“I’m not saying don’t get 10,000 steps. If you can get 10,000 steps, more power to you,” explains Lee. “But, if you’re someone who’s sedentary, even a very modest increase brings you significant health benefits.”

But since happiness can be incredibly difficult to define, I’d call these odds very interesting but not necessarily conclusive. Chen and colleagues acknowledge that more research is needed to prove whether exercise causeshappiness, or if other factors are involved. As just one example, it could be that exercise makes us healthier (which is well established by science) and being healthier is what makes us happy. […]

Not as much research has been done whether happiness is a key to motivating people to exercise. But one 2017 study published in the Annals of Behavioral Medicine certainly suggests as much.

Over 11 years, nearly 10,000 people over age 50 were asked about their frequency and intensity of physical activity, at work and otherwise. Those with higher psychological well-being (a proxy for happiness and optimism) at the start of the study had higher levels of physical activity over the next decade. Also, those who started out happy and active were more likely to stay active.

“Results from this study suggest that higher levels of psychological well-being may precede increased physical activity,” said Julia Boehm, a researcher at Chapman University and lead author of the study.

In very preliminary results of my Happiness Survey for The Happiness Quest,regular exercise is emerging as a theme among those who self-report as being the happiest. However, the survey is self-selecting, the numbers are as-yet small, and the happiest respondents also associate strongly with other traits and habits, so at best the responses are just another possible indicator of an association between exercise and happiness, not a cause-and-effect relationship, and no indication in which direction any effect may flow. […]

I can only conclude, despite the years-on, years-off nature of my exercise routine, that exercise puts me in a good mood. And when I’m in a good mood, I tend to exercise more. In many ways, it matters little which is the cause and which is the effect. And I’ll bet it’s simply a virtuous circle (and, in those off years, a vicious spiral).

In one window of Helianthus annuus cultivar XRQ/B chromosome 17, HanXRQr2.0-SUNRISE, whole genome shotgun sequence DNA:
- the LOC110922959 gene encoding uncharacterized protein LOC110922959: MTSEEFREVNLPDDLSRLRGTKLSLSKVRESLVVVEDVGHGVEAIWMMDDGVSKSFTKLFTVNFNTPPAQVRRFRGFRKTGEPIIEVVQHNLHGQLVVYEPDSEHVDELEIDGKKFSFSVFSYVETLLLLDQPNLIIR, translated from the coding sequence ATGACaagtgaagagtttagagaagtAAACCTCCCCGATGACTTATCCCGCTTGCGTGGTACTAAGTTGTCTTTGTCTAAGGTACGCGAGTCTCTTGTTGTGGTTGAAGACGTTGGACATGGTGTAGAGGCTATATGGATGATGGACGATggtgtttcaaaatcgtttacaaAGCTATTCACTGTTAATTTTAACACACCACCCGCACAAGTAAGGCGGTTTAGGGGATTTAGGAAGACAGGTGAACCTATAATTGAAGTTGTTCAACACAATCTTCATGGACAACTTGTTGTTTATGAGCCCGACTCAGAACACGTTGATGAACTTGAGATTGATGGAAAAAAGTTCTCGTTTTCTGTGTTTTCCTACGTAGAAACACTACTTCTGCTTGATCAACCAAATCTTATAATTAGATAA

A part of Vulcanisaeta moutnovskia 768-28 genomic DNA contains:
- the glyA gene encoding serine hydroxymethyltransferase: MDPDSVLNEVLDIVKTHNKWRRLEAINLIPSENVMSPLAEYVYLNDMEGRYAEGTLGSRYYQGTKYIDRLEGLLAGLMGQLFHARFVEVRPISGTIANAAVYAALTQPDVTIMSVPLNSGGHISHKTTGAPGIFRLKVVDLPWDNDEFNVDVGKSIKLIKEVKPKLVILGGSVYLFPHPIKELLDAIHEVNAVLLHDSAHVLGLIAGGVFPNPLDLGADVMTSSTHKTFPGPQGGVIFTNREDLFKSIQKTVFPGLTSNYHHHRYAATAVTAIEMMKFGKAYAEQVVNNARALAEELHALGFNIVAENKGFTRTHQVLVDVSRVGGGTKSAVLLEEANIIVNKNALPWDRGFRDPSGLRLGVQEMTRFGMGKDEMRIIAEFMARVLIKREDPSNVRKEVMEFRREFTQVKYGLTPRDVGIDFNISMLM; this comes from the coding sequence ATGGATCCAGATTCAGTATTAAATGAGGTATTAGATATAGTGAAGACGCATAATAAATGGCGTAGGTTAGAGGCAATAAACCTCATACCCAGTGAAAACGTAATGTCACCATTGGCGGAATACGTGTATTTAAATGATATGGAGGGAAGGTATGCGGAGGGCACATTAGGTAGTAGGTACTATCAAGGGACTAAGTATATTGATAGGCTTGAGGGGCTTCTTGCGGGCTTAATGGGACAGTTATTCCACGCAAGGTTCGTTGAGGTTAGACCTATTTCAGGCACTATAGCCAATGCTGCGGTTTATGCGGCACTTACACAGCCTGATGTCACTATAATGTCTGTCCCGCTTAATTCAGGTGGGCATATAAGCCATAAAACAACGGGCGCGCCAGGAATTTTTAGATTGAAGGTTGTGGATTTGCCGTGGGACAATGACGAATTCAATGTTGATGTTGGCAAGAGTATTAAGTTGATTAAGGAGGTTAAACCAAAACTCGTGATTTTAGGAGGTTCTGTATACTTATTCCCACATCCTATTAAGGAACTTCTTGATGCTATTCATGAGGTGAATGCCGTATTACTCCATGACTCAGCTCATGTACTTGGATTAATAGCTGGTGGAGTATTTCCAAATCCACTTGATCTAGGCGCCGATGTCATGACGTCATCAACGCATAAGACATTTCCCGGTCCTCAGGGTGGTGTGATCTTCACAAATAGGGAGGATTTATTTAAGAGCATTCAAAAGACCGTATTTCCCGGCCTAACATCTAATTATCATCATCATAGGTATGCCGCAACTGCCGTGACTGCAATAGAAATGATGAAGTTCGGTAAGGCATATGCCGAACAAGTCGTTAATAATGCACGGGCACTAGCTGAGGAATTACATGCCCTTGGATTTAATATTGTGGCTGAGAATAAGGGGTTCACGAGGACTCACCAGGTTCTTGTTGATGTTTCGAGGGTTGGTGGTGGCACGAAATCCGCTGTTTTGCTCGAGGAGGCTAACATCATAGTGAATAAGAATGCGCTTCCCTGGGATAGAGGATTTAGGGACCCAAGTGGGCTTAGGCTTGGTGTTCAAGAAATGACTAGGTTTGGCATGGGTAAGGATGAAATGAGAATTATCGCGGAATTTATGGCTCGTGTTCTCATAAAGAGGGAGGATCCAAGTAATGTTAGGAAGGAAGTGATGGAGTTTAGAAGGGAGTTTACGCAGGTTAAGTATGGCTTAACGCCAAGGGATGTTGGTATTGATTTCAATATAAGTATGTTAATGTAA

Hubris of Nutritionism

There is a fundamental disagreement over diets. It is about one’s philosophical position on humanity and the world, about the kind of society one aspires to. Before getting to nutritionism, let me explain my present understanding that has developed from what I’ve learned. It’s all quite fascinating. There is a deeper reason why, for example, I see vegetarianism as potentially healthy but not veganism (see debate in comments section of my recent post A Fun Experiment), and that distinction will be central in my following argument. There have been some, not many, traditional societies that were vegetarian or rather semi-vegetarian for millennia (e.g., India; see specific comment in the above linked post), but veganism didn’t exist until the Seventh Day Adventists invented it in the late 19th century. Few people know this history. It’s not exactly something most vegan advocates, other than Adventists themselves, would want to mention.

Veganism was a modernization of ancient Greek Galenic theory of humors, having originally been incorporated into mainstream Christian thought during feudalism, especially within the monastic tradition of abstinence and self-denial but also applied to the population at large through food laws. A particular Galenic argument is that, by limiting red meat and increasing plant foods, there would be a suppression or weakening of libido/virility as hot-bloodedness that otherwise threatens to ‘burn’ up the individual. (The outline of this ideology remains within present dietary thought in the warning that too much animal protein will up-regulate mTOR and over-activate IGF-1 which, as it is asserted, will shorten lifespan. Many experts such as Dr. Steven Gundry in The Longevity Paradox, biological anthropologist Stephen Le in 100 Million Years of Food, etc have been parroting Galenic thought without any awareness of the origin of the ideas they espouse. See my posts High vs Low Protein and Low-Carb Diets On The Rise.) Also, it was believed this Galenic strategy would help control problematic behaviors like rowdiness, the reason in the Middle ages that red meat sometimes was banned prior to Carnival (about dietary systems as behavioral manipulation and social control, see Food and Faith in Christian Culture ed. by Ken Albala and Trudy Eden and some commentary about that book at my posts Western Individuality Before the Enlightenment Age and The Crisis of Identity; for similar discussion, also check out The Agricultural Mind, “Yes, tea banished the fairies.”, Autism and the Upper Crust, and Diets and Systems). For the purposes of Christian societies, this has been theologically reinterpreted and reframed. Consider the attempt to protect against the moral sin of masturbation as part of the Adventist moral reform, such that modern cereal was originally formulated specifically for an anti-masturbation campaign — the Breakfast of Champions!